As a part of their Rooftop Solar Challenge II award, the Midwest Renewable Energy Association has organized group solar buys for 92 families in Milwaukee, WI. Photo credit: Midwest Renewable Energy Association.

It may come as no surprise to our readers that California has installed more solar energy than any other state. Its solar-friendly market has allowed for rapid installation, adding as much solar to the grid in 2014 as the entire United States did between 1970 and 2011. While there are still 13 states with less than five megawatts (MW) of solar installed, the solar boom will soon reach the entire United States.

The SunShot Initiative is working with communities across the nation to jumpstart local solar markets by supporting projects that dramatically reduce the cost of solar and make it easier and faster to install. One way of doing this is through “Solarize" campaigns, which are locally organized community outreach efforts aimed at getting a critical mass of area homes and businesses together to “go solar” in an established period of time (usually a few months). Solarize campaigns leverage group-purchasing power so that customers can purchase solar systems in bulk for significantly less money than the typical market rate by creating a steady stream of purchases and installations. This is good for consumers, good for local installers and the jobs they create, and can even help local jurisdictions streamline their processes by establishing a pipeline of installations with similar characteristics. Solarize campaigns can quickly deploy a large amount of solar, help establish uniform processes, and build trust among communities, reassuring members through peer support that solar is a smart path forward.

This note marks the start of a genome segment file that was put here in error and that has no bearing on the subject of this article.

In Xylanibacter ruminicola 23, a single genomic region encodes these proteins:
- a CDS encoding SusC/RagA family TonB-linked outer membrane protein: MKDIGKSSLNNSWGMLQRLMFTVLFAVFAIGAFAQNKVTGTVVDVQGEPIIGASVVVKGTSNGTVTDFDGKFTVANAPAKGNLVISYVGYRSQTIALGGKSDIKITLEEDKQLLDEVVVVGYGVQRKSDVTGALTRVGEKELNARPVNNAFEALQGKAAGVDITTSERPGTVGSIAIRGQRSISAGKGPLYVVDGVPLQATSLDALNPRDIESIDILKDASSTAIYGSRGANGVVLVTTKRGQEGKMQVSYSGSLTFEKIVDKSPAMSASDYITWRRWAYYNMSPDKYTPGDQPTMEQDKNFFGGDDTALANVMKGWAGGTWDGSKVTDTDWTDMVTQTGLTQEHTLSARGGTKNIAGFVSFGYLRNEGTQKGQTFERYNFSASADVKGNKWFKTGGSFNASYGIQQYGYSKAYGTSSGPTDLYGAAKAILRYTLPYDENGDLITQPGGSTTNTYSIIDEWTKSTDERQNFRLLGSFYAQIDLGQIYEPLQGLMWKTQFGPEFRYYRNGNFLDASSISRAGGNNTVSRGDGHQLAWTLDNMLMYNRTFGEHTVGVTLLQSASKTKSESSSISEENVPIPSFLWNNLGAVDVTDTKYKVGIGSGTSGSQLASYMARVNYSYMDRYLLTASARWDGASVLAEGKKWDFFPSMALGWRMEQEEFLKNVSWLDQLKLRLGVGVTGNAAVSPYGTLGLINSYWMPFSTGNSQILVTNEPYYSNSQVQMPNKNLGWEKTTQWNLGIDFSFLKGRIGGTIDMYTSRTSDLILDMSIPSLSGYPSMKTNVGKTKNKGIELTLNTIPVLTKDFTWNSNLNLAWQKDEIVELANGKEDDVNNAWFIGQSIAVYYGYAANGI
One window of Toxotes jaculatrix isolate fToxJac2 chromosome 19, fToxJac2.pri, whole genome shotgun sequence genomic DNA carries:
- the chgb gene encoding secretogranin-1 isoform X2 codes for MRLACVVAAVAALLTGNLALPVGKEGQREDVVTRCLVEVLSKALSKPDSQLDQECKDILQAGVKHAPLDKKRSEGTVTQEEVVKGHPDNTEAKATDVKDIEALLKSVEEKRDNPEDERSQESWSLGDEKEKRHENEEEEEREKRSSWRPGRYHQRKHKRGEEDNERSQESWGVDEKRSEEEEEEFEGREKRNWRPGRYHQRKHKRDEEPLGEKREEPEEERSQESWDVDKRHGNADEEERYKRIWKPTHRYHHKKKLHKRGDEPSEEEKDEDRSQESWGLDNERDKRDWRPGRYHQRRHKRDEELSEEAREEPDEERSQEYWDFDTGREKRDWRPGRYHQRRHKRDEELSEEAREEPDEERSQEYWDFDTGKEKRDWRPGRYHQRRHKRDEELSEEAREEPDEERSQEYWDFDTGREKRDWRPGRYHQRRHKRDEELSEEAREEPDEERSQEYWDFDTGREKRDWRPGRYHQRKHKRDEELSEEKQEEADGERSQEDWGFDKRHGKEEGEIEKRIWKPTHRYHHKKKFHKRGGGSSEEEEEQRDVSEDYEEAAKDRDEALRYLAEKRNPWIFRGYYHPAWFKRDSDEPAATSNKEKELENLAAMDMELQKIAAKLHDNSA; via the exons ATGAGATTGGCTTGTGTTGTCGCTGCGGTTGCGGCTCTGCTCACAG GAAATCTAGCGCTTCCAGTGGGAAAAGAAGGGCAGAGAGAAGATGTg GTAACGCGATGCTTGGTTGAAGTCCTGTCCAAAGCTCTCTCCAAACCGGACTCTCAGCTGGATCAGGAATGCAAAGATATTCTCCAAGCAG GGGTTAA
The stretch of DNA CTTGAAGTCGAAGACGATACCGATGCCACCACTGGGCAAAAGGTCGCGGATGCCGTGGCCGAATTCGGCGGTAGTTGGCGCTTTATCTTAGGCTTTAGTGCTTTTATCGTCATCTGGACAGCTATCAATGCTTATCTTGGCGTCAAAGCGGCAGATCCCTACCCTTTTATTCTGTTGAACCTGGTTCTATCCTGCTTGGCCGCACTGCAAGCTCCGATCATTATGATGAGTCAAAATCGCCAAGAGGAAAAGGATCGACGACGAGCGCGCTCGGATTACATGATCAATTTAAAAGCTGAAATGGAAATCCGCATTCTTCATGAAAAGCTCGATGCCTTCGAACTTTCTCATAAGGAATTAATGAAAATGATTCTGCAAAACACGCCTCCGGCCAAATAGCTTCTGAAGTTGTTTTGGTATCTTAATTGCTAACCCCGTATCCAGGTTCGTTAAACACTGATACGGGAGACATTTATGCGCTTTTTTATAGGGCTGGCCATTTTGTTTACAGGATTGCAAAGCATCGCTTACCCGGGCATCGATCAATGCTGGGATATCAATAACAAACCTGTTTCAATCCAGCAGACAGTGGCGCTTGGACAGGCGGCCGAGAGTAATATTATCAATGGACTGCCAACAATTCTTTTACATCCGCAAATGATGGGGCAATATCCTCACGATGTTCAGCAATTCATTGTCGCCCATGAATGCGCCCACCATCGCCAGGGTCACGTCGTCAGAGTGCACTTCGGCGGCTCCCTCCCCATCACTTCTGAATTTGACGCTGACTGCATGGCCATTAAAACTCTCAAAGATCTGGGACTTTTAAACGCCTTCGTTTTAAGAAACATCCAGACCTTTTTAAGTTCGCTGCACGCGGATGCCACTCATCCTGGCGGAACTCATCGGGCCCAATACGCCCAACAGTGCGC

The first Solarize campaign was launched in 2009 with the help of the Energy Department, and now with additional research and technical assistance from various SunShot Soft Costs reduction projects, more than 230 Solarize campaigns in 25 states and the District of Columbia have popped up across the country.  

Recognizing that the decision to go solar stems from a variety of factors, SunShot funded the Solar Energy Evolution and Diffusion Studies (SEEDS) program in 2013. SEEDS analyzed the behaviors and motivations behind the decision to adopt solar. A team of researchers from Yale, Connecticut Green Bank, and Duke University sought to quantify the effectiveness of Solarize programs throughout Connecticut. The findings are impressive: Solarize campaigns more than doubled the number of solar installations in each participating region, with local events and solar ambassadors being the most influential forces in shaping a person’s decision to go solar. Of all the homeowners who installed solar, 20% were not previously interested in it. Installed system prices from Connecticut Solarize campaigns were on average 16% lower than the market rate.

SunShot has continued to support Solarize campaigns through technical assistance programs started by the Solar Outreach Partnership and competitions like the Rooftop Solar Challenge. The Metropolitan Washington Council of Governments (MWCOG), a member of a Rooftop Solar Challenge team Solar Ready II, is working with nonprofit Community Power Network (CPN) to educate citizens and deploy solar across Maryland, Virginia, and Washington, DC. In 2014 alone, CPN engaged 3,000 citizens through Solarize campaigns, facilitating 541 solar installations that resulted in 3.2 MW of new solar capacity – or 4% of all new installations – added to the region. Working alongside MWCOG and the Solar Ready II team, CPN is unlocking solar deployment in the national capital region.

Citizen education and engagement are at the heart of Solarize campaigns and have contributed to each of these local successes. Developing, understanding and supporting programs like these are great examples of how SunShot is tapping into the power of communities to break down financial and regulatory barriers to going solar while helping more Americans realize the possibility of a renewable energy future.

Elaine Ulrich
A bio for Elaine Ulrich in the Office of Cybersecurity, Energy Security, and Emergency Response.
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